Common Challenges in App Development for Business Owners

Common Challenges in App Development for Business Owners

Strategic planning
March 24, 2023
Diego Machado
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As a business owner or future business owner, you may have an idea that will revolutionize the market, or at least you think it will. You are convinced that it will have a great impact on your target audience. But even if you think you know what your app should do and how it should do it, it is crucial that you understand that jumping right into development is the worst thing you could do without first knowing some of the common challenges in app development.

Idea Definition

The first challenge is correctly defining your idea, which is one of the most important challenges you need to overcome. If this is done right, it will account for sixty percent of your chances of turning your idea into a reality.

So, what do I mean by correctly defining your idea? It is not drawing it on a sheet of paper. That could perfectly be the discussion starter, but not the final version of it. Idea definition is moving your idea from the abstract or from your mind and into words and specific problems it will solve. The best way we find to do this is to discuss it with someone else, no, not your mom, it needs to be with someone who is either an expert in the field or a potential user of your application.

At TowerHouse Studio, we found a way of doing it that works really well for us and our clients. We have several meetings with the business owner and our business analyst. In those meetings, the owner will tell us their idea, and as they do that, we start taking notes and asking questions. The real value of this technique is that the questions the business analyst asks are pulled from vast experience in app development and having analyzed quite a few applications before. For the business owner, those questions provide value because they force them to think of scenarios they weren’t considering before or assumptions they were making. We have seen cases when one simple question put the entire idea at risk of not being viable because it uncovered that it was not solving the real problem. In other cases, the business owner ended up with a more valuable idea, an evolution of the previous one.

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That is why it is crucial to ask the right questions and to discuss your idea with someone with experience. Having the idea perfectly defined will allow you to move into the next stage, which is creating a document that explains that idea in a way there is no room for assumptions or misinterpretations.

And that is the second challenge.

Scope Definition

Imagine you grab your sheet of paper and take that to a development team. You say, “I want to create this application (and hand over your drawings). Can you give me an estimate to develop that application?” There are two things that can happen. The first and best thing that can happen to you in that scenario is that you find a serious agency that will tell you, “We can’t give you an accurate estimate based on the information you provided; we need to analyze and discuss it further in order to understand your idea.” That is the best scenario, and that is because of the other thing that could happen.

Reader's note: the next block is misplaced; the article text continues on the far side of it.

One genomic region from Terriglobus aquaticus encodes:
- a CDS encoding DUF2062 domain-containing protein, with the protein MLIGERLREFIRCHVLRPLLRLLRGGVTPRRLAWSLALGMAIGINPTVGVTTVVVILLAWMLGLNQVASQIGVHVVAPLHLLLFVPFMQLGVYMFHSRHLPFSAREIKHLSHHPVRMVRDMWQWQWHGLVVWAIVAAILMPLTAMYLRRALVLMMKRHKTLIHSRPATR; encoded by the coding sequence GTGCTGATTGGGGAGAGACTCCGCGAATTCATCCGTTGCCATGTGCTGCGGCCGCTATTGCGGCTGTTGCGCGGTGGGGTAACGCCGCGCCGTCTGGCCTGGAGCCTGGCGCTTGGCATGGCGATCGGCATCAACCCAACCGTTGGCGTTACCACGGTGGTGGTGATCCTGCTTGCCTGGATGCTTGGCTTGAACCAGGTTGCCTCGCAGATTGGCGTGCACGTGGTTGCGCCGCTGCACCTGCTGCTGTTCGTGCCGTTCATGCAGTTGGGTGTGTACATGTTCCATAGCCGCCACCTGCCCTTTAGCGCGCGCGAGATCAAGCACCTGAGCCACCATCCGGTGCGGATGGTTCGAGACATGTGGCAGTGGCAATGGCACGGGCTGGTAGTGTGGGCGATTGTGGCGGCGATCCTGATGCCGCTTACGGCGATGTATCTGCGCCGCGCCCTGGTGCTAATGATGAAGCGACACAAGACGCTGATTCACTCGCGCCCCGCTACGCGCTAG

The agency tells you, “Ok, sure, give me a couple of days and we will get back to you.” After a couple of days or maybe a week, they send you a full proposal. They tell you it will take X months and cost Y dollars. It is important to pause here and understand why this is a bad thing. Let’s roll back a little bit and remember that the only thing you provided was a sheet of paper with some drawings, or maybe an email with a few paragraphs, or maybe a short video meeting. Whatever the case, it is important to understand that software development is a complex process, and product development is almost a science that does not have room for assumptions. Imagine how many assumptions that company made when taking your requirements from a sheet of paper.

Now, let's fast forward a little bit. You accepted working with them, and after a few months, they start showing you progress, but you see that the button you drew on the paper, which you imagined was going to do X, does Y instead. You ask them, "So this button is not doing what it was supposed to do," and you explain what was in your mind when you drew that button on the sheet of paper. Their reply will most likely be, "Oh, I see. Sure, no problem, we assumed it was going to do Y instead of X. We can do X, no problem, but it will cost more and take more time." This is where the nightmare starts because you realize that was the first of many assumptions they made, and you have been paying for something that is not what you imagined. Even worse, you are almost out of budget, and they are telling you that it will cost more.